A friendship dating back to their years together at St John’s Primary School in Dennington has led to respected Wangaratta horse breaker-trainer Adrian Corboy winning the Mongol Derby on Wednesday.
An untimely injury to Winslow-raised Ciaron Maher led to the once-in-a-lifetime opportunity for Corboy to combine with Maher’s bloodstock manager Annabel Neasham to win the longest and toughest equestrian endurance horse race in the world.
Maher, who broke his right leg in a trackwork accident last month, said he was over the moon with the performances.
“It’s an incredible effort by both of them,” he said.
“I phoned Adrian from my hospital bed only a few days before the event to replace me for the ride.
“Adrian is a great horseman. He had to lose a bit of weight. Adrian and Annabel had little time to get the hang of a GPS device because there is no course for the1000km ride which is through Mongolian steppe and up-and-down hills on semi-wild horses.
“They were each riding up to 13 hours a day for the past 10 days. They had to change steeds every 40 kilometres.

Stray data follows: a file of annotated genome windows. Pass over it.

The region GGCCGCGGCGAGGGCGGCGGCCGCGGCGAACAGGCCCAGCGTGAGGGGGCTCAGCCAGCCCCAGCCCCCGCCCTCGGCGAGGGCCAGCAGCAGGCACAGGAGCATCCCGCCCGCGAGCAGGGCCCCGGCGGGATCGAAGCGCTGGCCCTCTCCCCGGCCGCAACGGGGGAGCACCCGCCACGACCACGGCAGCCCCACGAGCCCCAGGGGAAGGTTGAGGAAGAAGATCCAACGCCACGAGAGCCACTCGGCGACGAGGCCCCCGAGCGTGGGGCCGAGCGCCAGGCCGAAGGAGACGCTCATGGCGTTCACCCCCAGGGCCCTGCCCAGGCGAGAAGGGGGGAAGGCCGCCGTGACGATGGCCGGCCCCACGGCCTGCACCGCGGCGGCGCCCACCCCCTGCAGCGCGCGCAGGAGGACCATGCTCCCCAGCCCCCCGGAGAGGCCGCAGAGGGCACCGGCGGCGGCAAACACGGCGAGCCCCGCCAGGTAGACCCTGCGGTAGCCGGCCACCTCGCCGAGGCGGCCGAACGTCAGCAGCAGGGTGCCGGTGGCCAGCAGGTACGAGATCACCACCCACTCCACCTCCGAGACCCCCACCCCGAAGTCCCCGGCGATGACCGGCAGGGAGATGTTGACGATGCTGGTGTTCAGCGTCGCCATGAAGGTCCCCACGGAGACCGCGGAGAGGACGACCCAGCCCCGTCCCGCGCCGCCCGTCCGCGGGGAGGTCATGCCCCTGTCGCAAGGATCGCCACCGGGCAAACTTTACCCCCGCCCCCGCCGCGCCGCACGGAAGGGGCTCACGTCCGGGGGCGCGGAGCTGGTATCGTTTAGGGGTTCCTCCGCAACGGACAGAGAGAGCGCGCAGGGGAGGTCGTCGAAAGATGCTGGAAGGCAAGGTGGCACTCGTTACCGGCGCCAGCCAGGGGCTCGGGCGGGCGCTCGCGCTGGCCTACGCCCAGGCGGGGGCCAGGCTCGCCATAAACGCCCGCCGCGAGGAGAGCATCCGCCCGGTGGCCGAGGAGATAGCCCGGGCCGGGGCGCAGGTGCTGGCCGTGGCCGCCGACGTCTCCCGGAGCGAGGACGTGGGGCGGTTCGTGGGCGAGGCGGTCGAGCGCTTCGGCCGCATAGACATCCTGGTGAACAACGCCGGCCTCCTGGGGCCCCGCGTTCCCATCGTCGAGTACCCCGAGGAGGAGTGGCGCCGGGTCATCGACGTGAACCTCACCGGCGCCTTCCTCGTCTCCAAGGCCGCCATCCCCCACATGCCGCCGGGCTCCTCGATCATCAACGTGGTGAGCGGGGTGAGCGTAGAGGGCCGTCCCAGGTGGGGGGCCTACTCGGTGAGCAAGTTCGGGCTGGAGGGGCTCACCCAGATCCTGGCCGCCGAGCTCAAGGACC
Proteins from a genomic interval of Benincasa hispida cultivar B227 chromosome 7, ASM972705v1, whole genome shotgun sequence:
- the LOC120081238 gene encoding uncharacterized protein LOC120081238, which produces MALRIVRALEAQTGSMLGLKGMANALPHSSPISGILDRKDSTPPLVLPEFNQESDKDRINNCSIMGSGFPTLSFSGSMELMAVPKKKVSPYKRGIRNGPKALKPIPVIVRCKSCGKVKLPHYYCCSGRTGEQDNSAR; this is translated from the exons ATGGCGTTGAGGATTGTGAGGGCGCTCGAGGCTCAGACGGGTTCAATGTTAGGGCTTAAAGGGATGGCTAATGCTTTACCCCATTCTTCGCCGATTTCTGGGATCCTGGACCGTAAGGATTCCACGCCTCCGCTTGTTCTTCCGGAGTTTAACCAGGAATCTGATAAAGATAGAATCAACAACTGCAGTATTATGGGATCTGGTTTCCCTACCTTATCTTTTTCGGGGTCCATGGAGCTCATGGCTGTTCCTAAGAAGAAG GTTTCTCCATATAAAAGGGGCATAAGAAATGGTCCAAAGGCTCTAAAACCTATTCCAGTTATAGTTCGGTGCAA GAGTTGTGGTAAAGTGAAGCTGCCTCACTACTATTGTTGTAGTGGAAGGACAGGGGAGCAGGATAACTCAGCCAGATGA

“It really is an incredible performance of endurance and commitment by both of them. From what I’ve heard, they have both lost a bit of weight competing in the event but that’s to be expectedriding in such gruelling tough conditions on such unrelenting terrain.”
The Caulfield Cup-winning trainer said he was unsure if he would ride in next year’s Mongol Derby.
“It’s going to take a lot to top the performances of Adrian and Annabel,” he said. “They have been sensational in their own personal endeavours but on a wider scale we’ve received great sponsorship support from sponsors like PointsBet and we’ll be making a donation to the Peter McCallum cancer foundation.”
Corboy breaks in yearlings for the Maher stable which sees them keep in constant contact.
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